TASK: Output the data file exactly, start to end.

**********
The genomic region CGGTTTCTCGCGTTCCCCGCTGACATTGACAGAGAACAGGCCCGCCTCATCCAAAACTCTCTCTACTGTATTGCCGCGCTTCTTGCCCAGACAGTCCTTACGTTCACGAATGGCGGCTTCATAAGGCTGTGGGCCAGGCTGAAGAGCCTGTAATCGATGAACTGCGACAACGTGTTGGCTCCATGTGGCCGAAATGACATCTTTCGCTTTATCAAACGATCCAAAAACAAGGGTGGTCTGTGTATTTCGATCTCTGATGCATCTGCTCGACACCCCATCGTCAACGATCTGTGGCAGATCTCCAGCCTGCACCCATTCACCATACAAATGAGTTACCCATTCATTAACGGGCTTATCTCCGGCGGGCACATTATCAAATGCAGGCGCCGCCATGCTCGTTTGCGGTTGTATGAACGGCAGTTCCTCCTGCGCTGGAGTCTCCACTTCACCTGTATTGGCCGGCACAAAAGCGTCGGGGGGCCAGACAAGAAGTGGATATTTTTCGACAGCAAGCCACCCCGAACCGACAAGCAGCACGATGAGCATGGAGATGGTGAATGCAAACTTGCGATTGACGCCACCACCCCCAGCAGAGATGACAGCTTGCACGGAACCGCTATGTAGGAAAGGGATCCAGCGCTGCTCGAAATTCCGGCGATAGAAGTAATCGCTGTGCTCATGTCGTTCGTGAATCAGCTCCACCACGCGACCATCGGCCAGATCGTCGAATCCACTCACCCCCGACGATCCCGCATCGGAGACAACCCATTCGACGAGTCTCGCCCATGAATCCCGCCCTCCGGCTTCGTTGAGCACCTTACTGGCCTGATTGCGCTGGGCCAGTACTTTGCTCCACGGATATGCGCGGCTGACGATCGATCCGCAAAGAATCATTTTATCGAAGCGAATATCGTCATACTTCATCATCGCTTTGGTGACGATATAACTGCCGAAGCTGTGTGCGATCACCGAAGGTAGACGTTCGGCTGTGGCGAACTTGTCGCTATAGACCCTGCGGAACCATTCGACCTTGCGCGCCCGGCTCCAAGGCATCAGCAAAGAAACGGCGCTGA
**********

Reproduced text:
The genomic region CGGTTTCTCGCGTTCCCCGCTGACATTGACAGAGAACAGGCCCGCCTCATCCAAAACTCTCTCTACTGTATTGCCGCGCTTCTTGCCCAGACAGTCCTTACGTTCACGAATGGCGGCTTCATAAGGCTGTGGGCCAGGCTGAAGAGCCTGTAATCGATGAACTGCGACAACGTGTTGGCTCCATGTGGCCGAAATGACATCTTTCGCTTTATCAAACGATCCAAAAACAAGGGTGGTCTGTGTATTTCGATCTCTGATGCATCTGCTCGACACCCCATCGTCAACGATCTGTGGCAGATCTCCAGCCTGCACCCATTCACCATACAAATGAGTTACCCATTCATTAACGGGCTTATCTCCGGCGGGCACATTATCAAATGCAGGCGCCGCCATGCTCGTTTGCGGTTGTATGAACGGCAGTTCCTCCTGCGCTGGAGTCTCCACTTCACCTGTATTGGCCGGCACAAAAGCGTCGGGGGGCCAGACAAGAAGTGGATATTTTTCGACAGCAAGCCACCCCGAACCGACAAGCAGCACGATGAGCATGGAGATGGTGAATGCAAACTTGCGATTGACGCCACCACCCCCAGCAGAGATGACAGCTTGCACGGAACCGCTATGTAGGAAAGGGATCCAGCGCTGCTCGAAATTCCGGCGATAGAAGTAATCGCTGTGCTCATGTCGTTCGTGAATCAGCTCCACCACGCGACCATCGGCCAGATCGTCGAATCCACTCACCCCCGACGATCCCGCATCGGAGACAACCCATTCGACGAGTCTCGCCCATGAATCCCGCCCTCCGGCTTCGTTGAGCACCTTACTGGCCTGATTGCGCTGGGCCAGTACTTTGCTCCACGGATATGCGCGGCTGACGATCGATCCGCAAAGAATCATTTTATCGAAGCGAATATCGTCATACTTCATCATCGCTTTGGTGACGATATAACTGCCGAAGCTGTGTGCGATCACCGAAGGTAGACGTTCGGCTGTGGCGAACTTGTCGCTATAGACCCTGCGGAACCATTCGACCTTGCGCGCCCGGCTCCAAGGCATCAGCAAAGAAACGGCGCTGA